Tail-Recursive Call Optimization

Tail-recursion is of crucial importance in functional programming as loops in imperative programming are often implemented as tail-recursive functions.

Suppose that a function bar calls another function bar, that is, there is a call to bar appearing in the body of foo, where foo and bar may actually be the same fuction. If the return value of the call to bar also happens to be the return value of foo, then this call is often referred to as a tail-call. If foo and bar are the same, then this call is a (recursive) self tail-call. For instanace, there are two recursive calls in the body of the following defined function f91, where the outer call to f91 is a tail-call while the inner one is not:

fun f91 (n: int): int = if n > 100 then n - 10 else f91 (f91 (n+11))

If each self call in the body of a function is a tail-call, then this function is tail-recursive.

It is arguably that the single most important optimization performed by the ATS compiler is the translation of every self tail-call into a direct (local) jump. This optimization effectively turns every tail-recursive function into the equivalent of a loop, guaranteeing that a fixed amount of stack space is adequate for executing each call to the function.

Let us now see some examples that can help further illustrate the notion of tail-recursive call optimization. The following recursive function sum1 sums up all the natural numbers less than or equal to n, where n is the given parameter:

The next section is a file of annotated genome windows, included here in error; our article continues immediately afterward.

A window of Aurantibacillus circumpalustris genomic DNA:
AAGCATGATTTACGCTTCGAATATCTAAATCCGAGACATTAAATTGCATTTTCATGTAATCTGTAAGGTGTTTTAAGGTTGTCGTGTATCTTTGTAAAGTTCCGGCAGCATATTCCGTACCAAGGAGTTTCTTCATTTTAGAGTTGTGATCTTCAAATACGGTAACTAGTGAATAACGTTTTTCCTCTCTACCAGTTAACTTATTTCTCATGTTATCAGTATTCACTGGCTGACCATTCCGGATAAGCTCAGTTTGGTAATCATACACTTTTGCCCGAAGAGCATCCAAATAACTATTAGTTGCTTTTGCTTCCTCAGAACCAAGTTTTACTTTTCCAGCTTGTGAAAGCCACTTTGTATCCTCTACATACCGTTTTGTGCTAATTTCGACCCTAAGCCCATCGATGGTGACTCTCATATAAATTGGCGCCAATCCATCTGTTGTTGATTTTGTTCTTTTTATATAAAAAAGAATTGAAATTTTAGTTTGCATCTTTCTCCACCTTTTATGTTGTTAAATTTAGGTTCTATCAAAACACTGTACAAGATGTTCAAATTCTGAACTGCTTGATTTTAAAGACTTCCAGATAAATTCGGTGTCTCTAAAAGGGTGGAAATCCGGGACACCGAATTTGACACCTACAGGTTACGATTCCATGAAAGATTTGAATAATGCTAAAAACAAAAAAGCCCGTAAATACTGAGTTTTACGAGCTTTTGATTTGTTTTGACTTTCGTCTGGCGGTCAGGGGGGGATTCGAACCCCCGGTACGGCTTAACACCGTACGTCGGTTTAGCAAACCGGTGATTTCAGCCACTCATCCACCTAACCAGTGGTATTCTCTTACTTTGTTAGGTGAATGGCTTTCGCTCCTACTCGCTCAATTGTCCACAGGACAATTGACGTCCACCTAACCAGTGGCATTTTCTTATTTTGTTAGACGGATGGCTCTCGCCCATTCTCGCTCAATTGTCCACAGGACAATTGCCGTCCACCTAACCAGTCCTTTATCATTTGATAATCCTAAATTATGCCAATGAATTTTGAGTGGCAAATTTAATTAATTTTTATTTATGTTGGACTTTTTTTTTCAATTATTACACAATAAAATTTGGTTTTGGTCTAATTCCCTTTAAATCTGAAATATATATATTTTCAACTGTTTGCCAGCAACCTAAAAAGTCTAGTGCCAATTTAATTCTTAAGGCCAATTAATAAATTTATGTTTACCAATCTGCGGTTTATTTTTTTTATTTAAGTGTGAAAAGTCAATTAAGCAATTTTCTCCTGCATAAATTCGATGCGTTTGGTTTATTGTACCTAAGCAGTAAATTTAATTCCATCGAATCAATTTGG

fun sum1 (n: int): int = if n > 0 then n + sum1 (n-1) else 0

Clearly, sum1 is not recursive as the only self call in its body is not a tail-call. The counterpart of sum1 in C can essentially be given as follows:

int sum1 (int n) {
  return (n > 0) ? n + sum1 (n-1) : 1 ;
} // end of [sum1]

When applied to an integer n, the following defined function sum2 also sums up all the natural numbers less than or equal to n:

fn sum2 (n: int): int = let
  fun loop (n: int, res: int): int =
    if n > 0 then loop (n-1, res + n) else res
  // end of [loop]
in
  loop (n, 0)
end // end of [sum2]

The inner function loop in the definition of sum2 is tail-recursive. The stack space consumed by loop is constant, that is, it is independent of th value of the argument of sum2. Essentially, the ATS compiler translates the definition of sum2 into the following C code:

int sum2_loop (int n, int res) {
  loop:
  if (n > 0) {
    res = res + n ; n = n - 1; goto loop; 
  } else {
    // do nothing
  }
  return res ;
}

int sum2 (int n) { return sum2_loop (n, 0) ; }

Translating sum1 into sum2 is a fairly straightforward process. However, it can be highly involved, sometimes, to turn a non-tail-recursive implementation into an equivalent one that is tail-recurisve.